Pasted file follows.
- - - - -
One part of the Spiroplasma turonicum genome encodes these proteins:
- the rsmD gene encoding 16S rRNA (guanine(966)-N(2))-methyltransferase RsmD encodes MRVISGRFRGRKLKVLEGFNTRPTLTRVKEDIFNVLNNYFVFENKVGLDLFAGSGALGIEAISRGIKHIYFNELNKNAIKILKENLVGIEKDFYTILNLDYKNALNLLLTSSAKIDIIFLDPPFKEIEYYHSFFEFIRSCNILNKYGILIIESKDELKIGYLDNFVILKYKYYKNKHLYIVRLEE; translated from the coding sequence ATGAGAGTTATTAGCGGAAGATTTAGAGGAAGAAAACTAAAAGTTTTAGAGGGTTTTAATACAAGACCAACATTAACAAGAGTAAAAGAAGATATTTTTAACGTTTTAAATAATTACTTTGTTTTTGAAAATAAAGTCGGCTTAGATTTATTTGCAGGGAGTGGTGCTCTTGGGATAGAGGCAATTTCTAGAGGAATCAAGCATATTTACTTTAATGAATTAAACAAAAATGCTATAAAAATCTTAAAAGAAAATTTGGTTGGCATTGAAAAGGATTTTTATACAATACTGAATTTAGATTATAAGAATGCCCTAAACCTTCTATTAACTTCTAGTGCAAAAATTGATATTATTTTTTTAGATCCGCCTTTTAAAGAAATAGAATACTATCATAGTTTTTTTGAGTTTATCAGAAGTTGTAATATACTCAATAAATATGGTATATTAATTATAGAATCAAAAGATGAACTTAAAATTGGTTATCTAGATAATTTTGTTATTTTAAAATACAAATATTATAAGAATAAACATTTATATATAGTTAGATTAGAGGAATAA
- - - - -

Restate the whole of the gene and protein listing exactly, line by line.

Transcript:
One part of the Spiroplasma turonicum genome encodes these proteins:
- the rsmD gene encoding 16S rRNA (guanine(966)-N(2))-methyltransferase RsmD encodes MRVISGRFRGRKLKVLEGFNTRPTLTRVKEDIFNVLNNYFVFENKVGLDLFAGSGALGIEAISRGIKHIYFNELNKNAIKILKENLVGIEKDFYTILNLDYKNALNLLLTSSAKIDIIFLDPPFKEIEYYHSFFEFIRSCNILNKYGILIIESKDELKIGYLDNFVILKYKYYKNKHLYIVRLEE; translated from the coding sequence ATGAGAGTTATTAGCGGAAGATTTAGAGGAAGAAAACTAAAAGTTTTAGAGGGTTTTAATACAAGACCAACATTAACAAGAGTAAAAGAAGATATTTTTAACGTTTTAAATAATTACTTTGTTTTTGAAAATAAAGTCGGCTTAGATTTATTTGCAGGGAGTGGTGCTCTTGGGATAGAGGCAATTTCTAGAGGAATCAAGCATATTTACTTTAATGAATTAAACAAAAATGCTATAAAAATCTTAAAAGAAAATTTGGTTGGCATTGAAAAGGATTTTTATACAATACTGAATTTAGATTATAAGAATGCCCTAAACCTTCTATTAACTTCTAGTGCAAAAATTGATATTATTTTTTTAGATCCGCCTTTTAAAGAAATAGAATACTATCATAGTTTTTTTGAGTTTATCAGAAGTTGTAATATACTCAATAAATATGGTATATTAATTATAGAATCAAAAGATGAACTTAAAATTGGTTATCTAGATAATTTTGTTATTTTAAAATACAAATATTATAAGAATAAACATTTATATATAGTTAGATTAGAGGAATAA